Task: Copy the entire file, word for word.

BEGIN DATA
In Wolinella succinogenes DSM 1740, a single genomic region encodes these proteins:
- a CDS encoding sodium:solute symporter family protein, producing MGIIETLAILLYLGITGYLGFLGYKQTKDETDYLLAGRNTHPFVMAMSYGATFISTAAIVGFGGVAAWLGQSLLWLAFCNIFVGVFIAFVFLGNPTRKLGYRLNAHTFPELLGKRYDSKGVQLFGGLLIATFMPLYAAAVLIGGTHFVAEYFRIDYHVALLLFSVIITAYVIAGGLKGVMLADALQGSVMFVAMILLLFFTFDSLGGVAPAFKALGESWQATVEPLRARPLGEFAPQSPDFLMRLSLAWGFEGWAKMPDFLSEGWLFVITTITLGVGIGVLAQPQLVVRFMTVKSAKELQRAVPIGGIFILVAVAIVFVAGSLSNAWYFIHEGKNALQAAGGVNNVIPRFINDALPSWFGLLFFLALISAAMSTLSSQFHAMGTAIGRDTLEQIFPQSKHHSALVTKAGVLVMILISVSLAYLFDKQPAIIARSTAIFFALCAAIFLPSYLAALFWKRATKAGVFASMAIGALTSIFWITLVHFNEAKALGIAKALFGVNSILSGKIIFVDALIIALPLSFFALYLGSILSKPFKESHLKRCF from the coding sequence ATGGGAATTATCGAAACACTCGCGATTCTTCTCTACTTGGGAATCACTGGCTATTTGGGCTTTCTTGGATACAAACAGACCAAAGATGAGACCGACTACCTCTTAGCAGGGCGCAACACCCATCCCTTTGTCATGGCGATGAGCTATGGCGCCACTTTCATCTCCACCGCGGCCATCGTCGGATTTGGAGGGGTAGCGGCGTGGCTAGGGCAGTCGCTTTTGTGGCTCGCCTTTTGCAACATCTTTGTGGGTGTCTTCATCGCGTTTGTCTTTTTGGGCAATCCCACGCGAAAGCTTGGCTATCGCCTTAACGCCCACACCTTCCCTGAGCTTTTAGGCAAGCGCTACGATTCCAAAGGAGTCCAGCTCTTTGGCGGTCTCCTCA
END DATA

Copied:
In Wolinella succinogenes DSM 1740, a single genomic region encodes these proteins:
- a CDS encoding sodium:solute symporter family protein, producing MGIIETLAILLYLGITGYLGFLGYKQTKDETDYLLAGRNTHPFVMAMSYGATFISTAAIVGFGGVAAWLGQSLLWLAFCNIFVGVFIAFVFLGNPTRKLGYRLNAHTFPELLGKRYDSKGVQLFGGLLIATFMPLYAAAVLIGGTHFVAEYFRIDYHVALLLFSVIITAYVIAGGLKGVMLADALQGSVMFVAMILLLFFTFDSLGGVAPAFKALGESWQATVEPLRARPLGEFAPQSPDFLMRLSLAWGFEGWAKMPDFLSEGWLFVITTITLGVGIGVLAQPQLVVRFMTVKSAKELQRAVPIGGIFILVAVAIVFVAGSLSNAWYFIHEGKNALQAAGGVNNVIPRFINDALPSWFGLLFFLALISAAMSTLSSQFHAMGTAIGRDTLEQIFPQSKHHSALVTKAGVLVMILISVSLAYLFDKQPAIIARSTAIFFALCAAIFLPSYLAALFWKRATKAGVFASMAIGALTSIFWITLVHFNEAKALGIAKALFGVNSILSGKIIFVDALIIALPLSFFALYLGSILSKPFKESHLKRCF from the coding sequence ATGGGAATTATCGAAACACTCGCGATTCTTCTCTACTTGGGAATCACTGGCTATTTGGGCTTTCTTGGATACAAACAGACCAAAGATGAGACCGACTACCTCTTAGCAGGGCGCAACACCCATCCCTTTGTCATGGCGATGAGCTATGGCGCCACTTTCATCTCCACCGCGGCCATCGTCGGATTTGGAGGGGTAGCGGCGTGGCTAGGGCAGTCGCTTTTGTGGCTCGCCTTTTGCAACATCTTTGTGGGTGTCTTCATCGCGTTTGTCTTTTTGGGCAATCCCACGCGAAAGCTTGGCTATCGCCTTAACGCCCACACCTTCCCTGAGCTTTTAGGCAAGCGCTACGATTCCAAAGGAGTCCAGCTCTTTGGCGGTCTCCTCA